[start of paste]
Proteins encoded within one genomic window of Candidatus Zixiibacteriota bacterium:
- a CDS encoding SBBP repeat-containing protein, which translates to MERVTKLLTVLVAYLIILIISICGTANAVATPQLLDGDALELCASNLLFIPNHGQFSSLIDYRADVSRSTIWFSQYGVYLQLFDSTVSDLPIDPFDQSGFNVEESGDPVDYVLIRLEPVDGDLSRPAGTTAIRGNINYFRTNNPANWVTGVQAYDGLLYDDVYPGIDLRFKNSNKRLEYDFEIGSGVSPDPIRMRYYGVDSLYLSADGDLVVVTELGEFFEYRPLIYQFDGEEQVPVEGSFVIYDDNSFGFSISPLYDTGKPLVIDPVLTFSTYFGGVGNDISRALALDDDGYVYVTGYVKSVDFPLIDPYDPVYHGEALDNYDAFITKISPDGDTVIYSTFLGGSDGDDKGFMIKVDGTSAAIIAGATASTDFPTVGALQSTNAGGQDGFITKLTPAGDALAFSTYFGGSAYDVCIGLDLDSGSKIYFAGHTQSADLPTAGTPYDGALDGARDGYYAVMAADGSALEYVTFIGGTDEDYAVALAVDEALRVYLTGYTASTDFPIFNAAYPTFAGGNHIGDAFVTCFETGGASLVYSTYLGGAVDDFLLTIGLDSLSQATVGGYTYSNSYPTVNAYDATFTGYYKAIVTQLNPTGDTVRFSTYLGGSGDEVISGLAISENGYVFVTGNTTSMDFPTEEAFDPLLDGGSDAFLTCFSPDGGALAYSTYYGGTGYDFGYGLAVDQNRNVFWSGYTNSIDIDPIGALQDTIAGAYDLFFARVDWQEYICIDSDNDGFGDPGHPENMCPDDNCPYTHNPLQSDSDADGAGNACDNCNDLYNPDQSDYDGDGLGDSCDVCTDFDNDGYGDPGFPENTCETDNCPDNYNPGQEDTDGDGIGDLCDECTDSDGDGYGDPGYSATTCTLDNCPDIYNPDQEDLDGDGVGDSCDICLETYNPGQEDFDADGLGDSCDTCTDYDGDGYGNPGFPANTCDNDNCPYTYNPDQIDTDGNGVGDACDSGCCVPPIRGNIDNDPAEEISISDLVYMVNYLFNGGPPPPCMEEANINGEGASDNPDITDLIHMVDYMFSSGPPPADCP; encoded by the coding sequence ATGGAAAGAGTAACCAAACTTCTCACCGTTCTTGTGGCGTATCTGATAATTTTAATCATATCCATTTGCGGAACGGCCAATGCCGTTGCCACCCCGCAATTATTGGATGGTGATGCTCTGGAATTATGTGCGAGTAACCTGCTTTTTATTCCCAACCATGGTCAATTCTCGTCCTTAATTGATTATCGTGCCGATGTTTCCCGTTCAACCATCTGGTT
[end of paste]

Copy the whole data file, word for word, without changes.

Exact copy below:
Proteins encoded within one genomic window of Candidatus Zixiibacteriota bacterium:
- a CDS encoding SBBP repeat-containing protein, which translates to MERVTKLLTVLVAYLIILIISICGTANAVATPQLLDGDALELCASNLLFIPNHGQFSSLIDYRADVSRSTIWFSQYGVYLQLFDSTVSDLPIDPFDQSGFNVEESGDPVDYVLIRLEPVDGDLSRPAGTTAIRGNINYFRTNNPANWVTGVQAYDGLLYDDVYPGIDLRFKNSNKRLEYDFEIGSGVSPDPIRMRYYGVDSLYLSADGDLVVVTELGEFFEYRPLIYQFDGEEQVPVEGSFVIYDDNSFGFSISPLYDTGKPLVIDPVLTFSTYFGGVGNDISRALALDDDGYVYVTGYVKSVDFPLIDPYDPVYHGEALDNYDAFITKISPDGDTVIYSTFLGGSDGDDKGFMIKVDGTSAAIIAGATASTDFPTVGALQSTNAGGQDGFITKLTPAGDALAFSTYFGGSAYDVCIGLDLDSGSKIYFAGHTQSADLPTAGTPYDGALDGARDGYYAVMAADGSALEYVTFIGGTDEDYAVALAVDEALRVYLTGYTASTDFPIFNAAYPTFAGGNHIGDAFVTCFETGGASLVYSTYLGGAVDDFLLTIGLDSLSQATVGGYTYSNSYPTVNAYDATFTGYYKAIVTQLNPTGDTVRFSTYLGGSGDEVISGLAISENGYVFVTGNTTSMDFPTEEAFDPLLDGGSDAFLTCFSPDGGALAYSTYYGGTGYDFGYGLAVDQNRNVFWSGYTNSIDIDPIGALQDTIAGAYDLFFARVDWQEYICIDSDNDGFGDPGHPENMCPDDNCPYTHNPLQSDSDADGAGNACDNCNDLYNPDQSDYDGDGLGDSCDVCTDFDNDGYGDPGFPENTCETDNCPDNYNPGQEDTDGDGIGDLCDECTDSDGDGYGDPGYSATTCTLDNCPDIYNPDQEDLDGDGVGDSCDICLETYNPGQEDFDADGLGDSCDTCTDYDGDGYGNPGFPANTCDNDNCPYTYNPDQIDTDGNGVGDACDSGCCVPPIRGNIDNDPAEEISISDLVYMVNYLFNGGPPPPCMEEANINGEGASDNPDITDLIHMVDYMFSSGPPPADCP; encoded by the coding sequence ATGGAAAGAGTAACCAAACTTCTCACCGTTCTTGTGGCGTATCTGATAATTTTAATCATATCCATTTGCGGAACGGCCAATGCCGTTGCCACCCCGCAATTATTGGATGGTGATGCTCTGGAATTATGTGCGAGTAACCTGCTTTTTATTCCCAACCATGGTCAATTCTCGTCCTTAATTGATTATCGTGCCGATGTTTCCCGTTCAACCATCTGGTT